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Nat Commun. 2017 Feb 23;8(1):6. doi: 10.1038/s41467-016-0015-8.

Molecular dynamics simulations reveal ligand-controlled positioning of a peripheral protein complex in membranes.

Author information

1
Departments of Chemistry and of Chemical & Systems Biology, Stanford University, Stanford, California, 94305, USA.
2
Departments of Chemistry and of Chemical & Systems Biology, Stanford University, Stanford, California, 94305, USA. wenderp@Stanford.EDU.
3
Departments of Chemistry and of Chemical & Systems Biology, Stanford University, Stanford, California, 94305, USA. pande@stanford.edu.

Abstract

Bryostatin is in clinical trials for Alzheimer's disease, cancer, and HIV/AIDS eradication. It binds to protein kinase C competitively with diacylglycerol, the endogenous protein kinase C regulator, and plant-derived phorbol esters, but each ligand induces different activities. Determination of the structural origin for these differing activities by X-ray analysis has not succeeded due to difficulties in co-crystallizing protein kinase C with relevant ligands. More importantly, static, crystal-lattice bound complexes do not address the influence of the membrane on the structure and dynamics of membrane-associated proteins. To address this general problem, we performed long-timescale (400-500 µs aggregate) all-atom molecular dynamics simulations of protein kinase C-ligand-membrane complexes and observed that different protein kinase C activators differentially position the complex in the membrane due in part to their differing interactions with waters at the membrane inner leaf. These new findings enable new strategies for the design of simpler, more effective protein kinase C analogs and could also prove relevant to other peripheral protein complexes.Natural supplies of bryostatin, a compound in clinical trials for Alzheimer's disease, cancer, and HIV, are scarce. Here, the authors perform molecular dynamics simulations to understand how bryostatin interacts with membrane-bound protein kinase C, offering insights for the design of bryostatin analogs.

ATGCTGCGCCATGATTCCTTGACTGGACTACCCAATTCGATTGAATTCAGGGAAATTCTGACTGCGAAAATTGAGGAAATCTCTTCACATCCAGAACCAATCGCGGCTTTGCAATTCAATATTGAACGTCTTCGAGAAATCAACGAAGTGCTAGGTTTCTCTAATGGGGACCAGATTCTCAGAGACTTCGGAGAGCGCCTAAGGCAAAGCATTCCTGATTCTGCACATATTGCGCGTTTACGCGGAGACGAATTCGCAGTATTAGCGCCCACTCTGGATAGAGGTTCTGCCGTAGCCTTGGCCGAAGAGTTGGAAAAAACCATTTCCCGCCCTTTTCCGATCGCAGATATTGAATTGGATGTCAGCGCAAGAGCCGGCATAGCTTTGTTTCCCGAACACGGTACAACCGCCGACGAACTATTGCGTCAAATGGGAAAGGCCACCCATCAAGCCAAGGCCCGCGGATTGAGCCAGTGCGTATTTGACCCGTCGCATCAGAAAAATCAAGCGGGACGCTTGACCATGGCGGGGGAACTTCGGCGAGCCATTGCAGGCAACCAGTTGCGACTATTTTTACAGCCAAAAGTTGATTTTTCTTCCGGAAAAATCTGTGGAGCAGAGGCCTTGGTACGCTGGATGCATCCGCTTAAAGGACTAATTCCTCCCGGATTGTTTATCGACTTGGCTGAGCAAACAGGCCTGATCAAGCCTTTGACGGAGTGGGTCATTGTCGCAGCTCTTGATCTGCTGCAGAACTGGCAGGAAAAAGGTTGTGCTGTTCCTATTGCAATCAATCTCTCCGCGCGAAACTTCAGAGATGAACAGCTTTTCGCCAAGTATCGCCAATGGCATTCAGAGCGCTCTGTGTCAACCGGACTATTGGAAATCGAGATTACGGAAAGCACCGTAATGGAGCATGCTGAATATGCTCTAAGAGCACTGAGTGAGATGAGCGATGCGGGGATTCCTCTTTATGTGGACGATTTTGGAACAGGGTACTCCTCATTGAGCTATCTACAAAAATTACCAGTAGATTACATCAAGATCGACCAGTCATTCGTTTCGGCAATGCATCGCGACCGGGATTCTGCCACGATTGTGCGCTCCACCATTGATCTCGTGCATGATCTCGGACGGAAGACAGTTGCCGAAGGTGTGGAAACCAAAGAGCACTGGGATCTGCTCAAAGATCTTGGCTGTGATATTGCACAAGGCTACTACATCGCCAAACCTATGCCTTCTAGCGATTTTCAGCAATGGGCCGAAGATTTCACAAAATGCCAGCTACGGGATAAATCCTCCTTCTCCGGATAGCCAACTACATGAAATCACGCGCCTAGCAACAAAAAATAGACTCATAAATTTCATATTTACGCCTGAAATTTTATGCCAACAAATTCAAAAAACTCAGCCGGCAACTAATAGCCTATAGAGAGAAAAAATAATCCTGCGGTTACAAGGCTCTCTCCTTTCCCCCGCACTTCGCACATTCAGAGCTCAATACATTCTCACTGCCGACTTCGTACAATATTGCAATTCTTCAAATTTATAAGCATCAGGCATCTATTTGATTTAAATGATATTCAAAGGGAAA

PMID:
28232750
PMCID:
PMC5431895
DOI:
10.1038/s41467-016-0015-8
[Indexed for MEDLINE]
Free PMC Article

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